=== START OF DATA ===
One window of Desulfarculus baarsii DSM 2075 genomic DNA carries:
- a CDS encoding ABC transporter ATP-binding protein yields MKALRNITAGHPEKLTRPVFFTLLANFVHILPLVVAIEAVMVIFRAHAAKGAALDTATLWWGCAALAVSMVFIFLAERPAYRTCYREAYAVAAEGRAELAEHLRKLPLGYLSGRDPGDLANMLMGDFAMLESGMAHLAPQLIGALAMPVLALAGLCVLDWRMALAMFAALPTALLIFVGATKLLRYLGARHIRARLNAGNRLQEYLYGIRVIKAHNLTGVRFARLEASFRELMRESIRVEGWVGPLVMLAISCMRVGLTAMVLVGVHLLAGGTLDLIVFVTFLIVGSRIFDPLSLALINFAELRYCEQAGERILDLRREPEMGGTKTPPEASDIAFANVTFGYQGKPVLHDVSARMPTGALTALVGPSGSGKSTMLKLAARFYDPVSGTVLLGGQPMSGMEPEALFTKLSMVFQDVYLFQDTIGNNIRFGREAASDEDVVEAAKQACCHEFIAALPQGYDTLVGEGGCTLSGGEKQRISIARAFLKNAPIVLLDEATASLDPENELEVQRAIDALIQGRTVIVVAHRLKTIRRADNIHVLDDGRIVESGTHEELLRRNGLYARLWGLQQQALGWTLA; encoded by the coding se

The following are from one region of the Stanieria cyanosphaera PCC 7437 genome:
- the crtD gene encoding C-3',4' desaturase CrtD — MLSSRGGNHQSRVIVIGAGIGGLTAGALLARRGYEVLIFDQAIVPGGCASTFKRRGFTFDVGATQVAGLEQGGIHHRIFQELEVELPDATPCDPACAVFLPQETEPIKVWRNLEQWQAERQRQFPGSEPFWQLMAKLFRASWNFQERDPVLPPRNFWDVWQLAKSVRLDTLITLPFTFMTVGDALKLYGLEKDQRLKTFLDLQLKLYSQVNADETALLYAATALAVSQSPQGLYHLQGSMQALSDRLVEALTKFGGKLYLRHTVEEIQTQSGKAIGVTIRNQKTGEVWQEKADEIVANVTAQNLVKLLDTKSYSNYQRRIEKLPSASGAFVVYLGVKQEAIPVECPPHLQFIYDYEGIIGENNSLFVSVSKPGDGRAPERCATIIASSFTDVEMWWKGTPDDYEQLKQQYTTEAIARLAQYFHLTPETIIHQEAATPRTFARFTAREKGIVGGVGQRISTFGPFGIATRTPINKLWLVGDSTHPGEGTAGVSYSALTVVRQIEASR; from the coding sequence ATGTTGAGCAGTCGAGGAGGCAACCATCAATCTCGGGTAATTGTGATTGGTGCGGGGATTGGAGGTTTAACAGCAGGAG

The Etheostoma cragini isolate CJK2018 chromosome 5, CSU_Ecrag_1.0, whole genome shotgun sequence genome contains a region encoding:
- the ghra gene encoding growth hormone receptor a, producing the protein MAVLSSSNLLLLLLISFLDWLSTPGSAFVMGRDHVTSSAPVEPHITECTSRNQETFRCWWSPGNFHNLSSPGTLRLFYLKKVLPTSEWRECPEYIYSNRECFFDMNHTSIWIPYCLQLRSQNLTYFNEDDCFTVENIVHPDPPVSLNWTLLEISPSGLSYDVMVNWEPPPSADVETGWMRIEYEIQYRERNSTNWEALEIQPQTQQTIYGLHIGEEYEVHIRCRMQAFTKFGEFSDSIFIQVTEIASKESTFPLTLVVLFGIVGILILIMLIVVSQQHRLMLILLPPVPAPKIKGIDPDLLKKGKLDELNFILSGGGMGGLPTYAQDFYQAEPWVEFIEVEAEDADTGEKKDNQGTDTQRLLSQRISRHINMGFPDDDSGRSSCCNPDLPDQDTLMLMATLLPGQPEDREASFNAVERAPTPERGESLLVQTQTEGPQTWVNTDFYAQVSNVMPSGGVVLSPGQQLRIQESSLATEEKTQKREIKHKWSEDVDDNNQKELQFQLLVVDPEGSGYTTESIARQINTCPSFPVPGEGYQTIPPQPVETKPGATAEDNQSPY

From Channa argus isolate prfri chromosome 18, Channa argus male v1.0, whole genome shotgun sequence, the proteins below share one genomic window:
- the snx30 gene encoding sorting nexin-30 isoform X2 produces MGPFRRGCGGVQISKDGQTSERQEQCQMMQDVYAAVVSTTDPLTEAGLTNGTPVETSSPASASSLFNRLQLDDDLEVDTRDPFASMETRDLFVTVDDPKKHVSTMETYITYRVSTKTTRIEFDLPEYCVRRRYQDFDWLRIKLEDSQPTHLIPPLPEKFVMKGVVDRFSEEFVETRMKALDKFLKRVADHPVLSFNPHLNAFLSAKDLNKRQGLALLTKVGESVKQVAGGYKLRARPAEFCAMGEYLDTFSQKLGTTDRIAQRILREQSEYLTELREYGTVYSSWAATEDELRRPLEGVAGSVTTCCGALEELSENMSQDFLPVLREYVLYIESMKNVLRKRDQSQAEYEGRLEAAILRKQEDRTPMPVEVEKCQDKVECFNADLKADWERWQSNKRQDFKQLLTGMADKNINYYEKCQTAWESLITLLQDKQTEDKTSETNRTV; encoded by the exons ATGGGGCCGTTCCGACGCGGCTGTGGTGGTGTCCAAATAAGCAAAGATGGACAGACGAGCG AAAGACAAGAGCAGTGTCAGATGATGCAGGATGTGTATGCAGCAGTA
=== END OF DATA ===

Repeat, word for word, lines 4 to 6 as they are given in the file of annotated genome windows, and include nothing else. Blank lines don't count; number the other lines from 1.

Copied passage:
- the crtD gene encoding C-3',4' desaturase CrtD — MLSSRGGNHQSRVIVIGAGIGGLTAGALLARRGYEVLIFDQAIVPGGCASTFKRRGFTFDVGATQVAGLEQGGIHHRIFQELEVELPDATPCDPACAVFLPQETEPIKVWRNLEQWQAERQRQFPGSEPFWQLMAKLFRASWNFQERDPVLPPRNFWDVWQLAKSVRLDTLITLPFTFMTVGDALKLYGLEKDQRLKTFLDLQLKLYSQVNADETALLYAATALAVSQSPQGLYHLQGSMQALSDRLVEALTKFGGKLYLRHTVEEIQTQSGKAIGVTIRNQKTGEVWQEKADEIVANVTAQNLVKLLDTKSYSNYQRRIEKLPSASGAFVVYLGVKQEAIPVECPPHLQFIYDYEGIIGENNSLFVSVSKPGDGRAPERCATIIASSFTDVEMWWKGTPDDYEQLKQQYTTEAIARLAQYFHLTPETIIHQEAATPRTFARFTAREKGIVGGVGQRISTFGPFGIATRTPINKLWLVGDSTHPGEGTAGVSYSALTVVRQIEASR; from the coding sequence ATGTTGAGCAGTCGAGGAGGCAACCATCAATCTCGGGTAATTGTGATTGGTGCGGGGATTGGAGGTTTAACAGCAGGAG

The Etheostoma cragini isolate CJK2018 chromosome 5, CSU_Ecrag_1.0, whole genome shotgun sequence genome contains a region encoding:
- the ghra gene encoding growth hormone receptor a, producing the protein MAVLSSSNLLLLLLISFLDWLSTPGSAFVMGRDHVTSSAPVEPHITECTSRNQETFRCWWSPGNFHNLSSPGTLRLFYLKKVLPTSEWRECPEYIYSNRECFFDMNHTSIWIPYCLQLRSQNLTYFNEDDCFTVENIVHPDPPVSLNWTLLEISPSGLSYDVMVNWEPPPSADVETGWMRIEYEIQYRERNSTNWEALEIQPQTQQTIYGLHIGEEYEVHIRCRMQAFTKFGEFSDSIFIQVTEIASKESTFPLTLVVLFGIVGILILIMLIVVSQQHRLMLILLPPVPAPKIKGIDPDLLKKGKLDELNFILSGGGMGGLPTYAQDFYQAEPWVEFIEVEAEDADTGEKKDNQGTDTQRLLSQRISRHINMGFPDDDSGRSSCCNPDLPDQDTLMLMATLLPGQPEDREASFNAVERAPTPERGESLLVQTQTEGPQTWVNTDFYAQVSNVMPSGGVVLSPGQQLRIQESSLATEEKTQKREIKHKWSEDVDDNNQKELQFQLLVVDPEGSGYTTESIARQINTCPSFPVPGEGYQTIPPQPVETKPGATAEDNQSPY